• Tyro

    That is wishful thinking when it comes to advice to would-be protégés. It seems that having a mentor who basically “sponsors” your career up the corporate ladder is the way things work in a lot of corporate environments, and while this is a fairly stupid way to manage careers, it is the way it works in a lot of places. It would be better advice to tell would-be protégés to find other jobs and industries rather than to make a futile effort to defy the system.

    • Not to mention, now we’re blaming the protégés.

      • Vance Maverick

        Mmm, I think it’s possible to caution them, “Here are good ways and less wise ones to make use of your relationships,” without thereby blaming them for crimes of the mentor.

        • Didn’t we just have this discussion with drinking?

          I don’t particularly have a problem with this advice (although it may be unrealistic), but I don’t have a problem telling college students to stop drinking so much either.

          • Andrew

            Wasn’t the advice less about all college students drinking less and more about telling women in particular not to drink? That’s why it was criticized.

      • Anonymous

        Yes, it seems like a false equivalence, just to be able to say both sides can be at fault. The people with power are the ones who maintain the system as it is and are solely responsible for its flaws.

        Mentors set the rules about what’s expected of a protege. If they focus their energies on a select few and in return expect a protege to be “loyal” and come to them first and foremost for advice and opportunities then what the sam hill is a protege supposed to do? Not have a mentor at all?

        This pattern of close/exclusive mentor/protege relationships is common, and does not necessarily lead to misconduct, but is fraught with the potential for it. It also gives maximum power and prestige to the mentor, so it’s easy to see why it’s so common. To address the downsides, the mentors have to be reined in. Good luck with that.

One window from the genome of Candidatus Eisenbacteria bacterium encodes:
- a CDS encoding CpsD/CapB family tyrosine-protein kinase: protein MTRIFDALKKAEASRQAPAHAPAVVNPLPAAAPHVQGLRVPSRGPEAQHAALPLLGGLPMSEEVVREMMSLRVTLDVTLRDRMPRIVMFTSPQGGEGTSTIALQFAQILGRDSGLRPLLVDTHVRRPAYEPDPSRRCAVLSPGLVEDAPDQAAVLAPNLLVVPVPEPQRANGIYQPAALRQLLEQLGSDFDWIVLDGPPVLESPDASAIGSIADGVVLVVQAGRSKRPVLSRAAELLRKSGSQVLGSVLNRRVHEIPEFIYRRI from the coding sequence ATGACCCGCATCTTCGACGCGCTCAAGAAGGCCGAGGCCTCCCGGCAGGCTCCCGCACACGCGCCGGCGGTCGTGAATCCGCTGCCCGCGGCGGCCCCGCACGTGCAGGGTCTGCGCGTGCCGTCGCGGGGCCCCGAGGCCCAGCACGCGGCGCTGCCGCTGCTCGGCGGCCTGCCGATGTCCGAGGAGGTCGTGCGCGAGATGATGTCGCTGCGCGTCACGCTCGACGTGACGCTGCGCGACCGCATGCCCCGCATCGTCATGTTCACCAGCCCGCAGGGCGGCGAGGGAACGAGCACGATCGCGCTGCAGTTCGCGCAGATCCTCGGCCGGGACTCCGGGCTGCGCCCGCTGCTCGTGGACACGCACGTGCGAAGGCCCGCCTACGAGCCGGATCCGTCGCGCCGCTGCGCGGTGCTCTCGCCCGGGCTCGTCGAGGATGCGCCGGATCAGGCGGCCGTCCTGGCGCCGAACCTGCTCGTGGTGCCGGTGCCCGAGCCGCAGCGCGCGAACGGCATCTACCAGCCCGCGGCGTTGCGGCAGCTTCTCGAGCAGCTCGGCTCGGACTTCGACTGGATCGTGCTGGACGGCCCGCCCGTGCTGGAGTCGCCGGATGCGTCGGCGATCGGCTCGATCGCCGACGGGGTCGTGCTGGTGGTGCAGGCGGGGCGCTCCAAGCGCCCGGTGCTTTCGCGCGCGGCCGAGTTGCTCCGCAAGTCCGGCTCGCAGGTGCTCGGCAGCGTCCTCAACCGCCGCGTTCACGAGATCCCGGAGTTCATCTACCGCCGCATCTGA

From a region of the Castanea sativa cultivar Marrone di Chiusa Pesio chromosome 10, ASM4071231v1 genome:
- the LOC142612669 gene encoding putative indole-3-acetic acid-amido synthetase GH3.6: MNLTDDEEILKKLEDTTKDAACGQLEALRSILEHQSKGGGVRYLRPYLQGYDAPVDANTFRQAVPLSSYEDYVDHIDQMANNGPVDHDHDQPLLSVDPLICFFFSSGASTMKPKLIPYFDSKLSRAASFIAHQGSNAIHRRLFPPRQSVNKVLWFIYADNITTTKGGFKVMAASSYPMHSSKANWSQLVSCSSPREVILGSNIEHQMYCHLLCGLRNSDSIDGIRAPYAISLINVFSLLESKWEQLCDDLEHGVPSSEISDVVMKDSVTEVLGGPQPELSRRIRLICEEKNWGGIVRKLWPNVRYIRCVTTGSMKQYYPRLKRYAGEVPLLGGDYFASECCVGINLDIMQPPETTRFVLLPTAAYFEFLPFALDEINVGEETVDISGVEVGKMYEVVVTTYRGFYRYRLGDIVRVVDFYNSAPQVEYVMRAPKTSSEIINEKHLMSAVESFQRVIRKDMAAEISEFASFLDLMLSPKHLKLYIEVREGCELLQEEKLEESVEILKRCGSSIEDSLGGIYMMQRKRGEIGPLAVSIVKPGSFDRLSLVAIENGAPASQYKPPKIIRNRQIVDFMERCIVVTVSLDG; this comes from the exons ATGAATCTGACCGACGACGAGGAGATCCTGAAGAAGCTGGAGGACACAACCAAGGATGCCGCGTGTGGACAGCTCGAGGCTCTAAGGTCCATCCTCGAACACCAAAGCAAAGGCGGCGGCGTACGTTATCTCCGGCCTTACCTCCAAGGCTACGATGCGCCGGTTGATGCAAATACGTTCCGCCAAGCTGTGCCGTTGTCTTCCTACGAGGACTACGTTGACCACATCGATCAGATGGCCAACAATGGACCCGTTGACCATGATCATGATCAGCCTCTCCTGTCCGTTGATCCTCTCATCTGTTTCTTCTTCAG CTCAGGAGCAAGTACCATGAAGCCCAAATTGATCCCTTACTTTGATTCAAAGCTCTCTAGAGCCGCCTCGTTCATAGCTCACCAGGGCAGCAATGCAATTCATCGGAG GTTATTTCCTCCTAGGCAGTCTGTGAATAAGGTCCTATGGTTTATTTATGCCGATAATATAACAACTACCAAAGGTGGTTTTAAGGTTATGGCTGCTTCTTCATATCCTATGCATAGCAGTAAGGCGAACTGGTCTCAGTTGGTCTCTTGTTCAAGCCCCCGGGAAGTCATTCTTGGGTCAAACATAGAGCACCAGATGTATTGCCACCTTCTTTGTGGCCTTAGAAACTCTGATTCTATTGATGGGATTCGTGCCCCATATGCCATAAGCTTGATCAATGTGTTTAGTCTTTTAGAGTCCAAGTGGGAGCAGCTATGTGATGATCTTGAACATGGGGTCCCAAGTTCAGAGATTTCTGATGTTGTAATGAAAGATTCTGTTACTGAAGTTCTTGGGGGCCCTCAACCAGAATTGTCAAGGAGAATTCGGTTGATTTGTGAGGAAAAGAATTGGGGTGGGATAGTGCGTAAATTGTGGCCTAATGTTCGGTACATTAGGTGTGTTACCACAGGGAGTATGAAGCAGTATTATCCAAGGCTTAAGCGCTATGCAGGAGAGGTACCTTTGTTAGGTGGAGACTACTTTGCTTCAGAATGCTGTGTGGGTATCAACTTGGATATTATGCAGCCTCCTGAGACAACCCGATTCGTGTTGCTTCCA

• N__B

    I’m always amazed at experienced people who don’t understand that “Don’t shit where you eat” also applies to where you work. Maybe it was once generally true that having a reputation as a creep didn’t hurt your career, but it sure as he’ll is not true now.

    • He’ll or She’ol?

      • The designers of autocorrect are surely destined for both.

  • Tiny Tim

    I think the Bora situation is a bit sad because his behavior, as described, really was borderline. Over that border, sure, but still borderline. Unless I missed it no one felt punished by their failure to, um, engage with him.

    It sounds like he’s a guy who spends most of his time in a sad loveless marriage (as described, what do I know of the reality), and then very occasionally he gets to pose as a minor “celebrity.” I doubt he felt very powerful, or saw himself as a big authority. He should have, I’m not disputing that, but I can understand that he didn’t.

    I found what the women wrote to be very educational. I like to think I’m pretty enlightened about these issues (am I? who knows?) but they gave me a stronger sense of what is or isn’t ok behavior in these contexts. Bora probably didn’t see himself in a clear authority position over these women, and om some sense he wasn’t, but he was enough of one that he should have been aware. Lots of hierarchical relationships these days aren’t quite so formal and we should be aware of that.

    • Andrew

      That’s the insidious nature of this kind of harassment. While there’s no overt harm–he didn’t spike their career–he created an uncomfortable environment for people aspiring to climb the ladder in his field.

      It’s a failure on his part not to recognize the authority he commanded and engage in behavior that welcomes new people to the field in an appopriate manner.

      • Adolphus

        Someone posted this during the It’s Always Sunny In Philadelphia post, but it resonates with me during discussions like this. It’s all about The Implication.

    • ema

      I’m curious, before all this happened, was it not clear to people that, unless you’re talking to your urologist, going on and on about my erection…want[ing] it inside of her,tin[y] underpants, too small to really contain my hard-on, and musings on a penis [not] as a weapon, but only as a cute and exciting appendage is never OK in a professional setting?

      • L2P

        I dunno – there’s “professional” and then there’s professional“.

        No one would start a board meeting or a deal meeting or something similar with a bunch of “my penis is just sooo damn big talk. But there’s this huge grey area between formal business settings and informal, but still business, settings. Think of meeting clients at a golf course. Or getting lunch with co-workers. Or meeting for happy hour after work.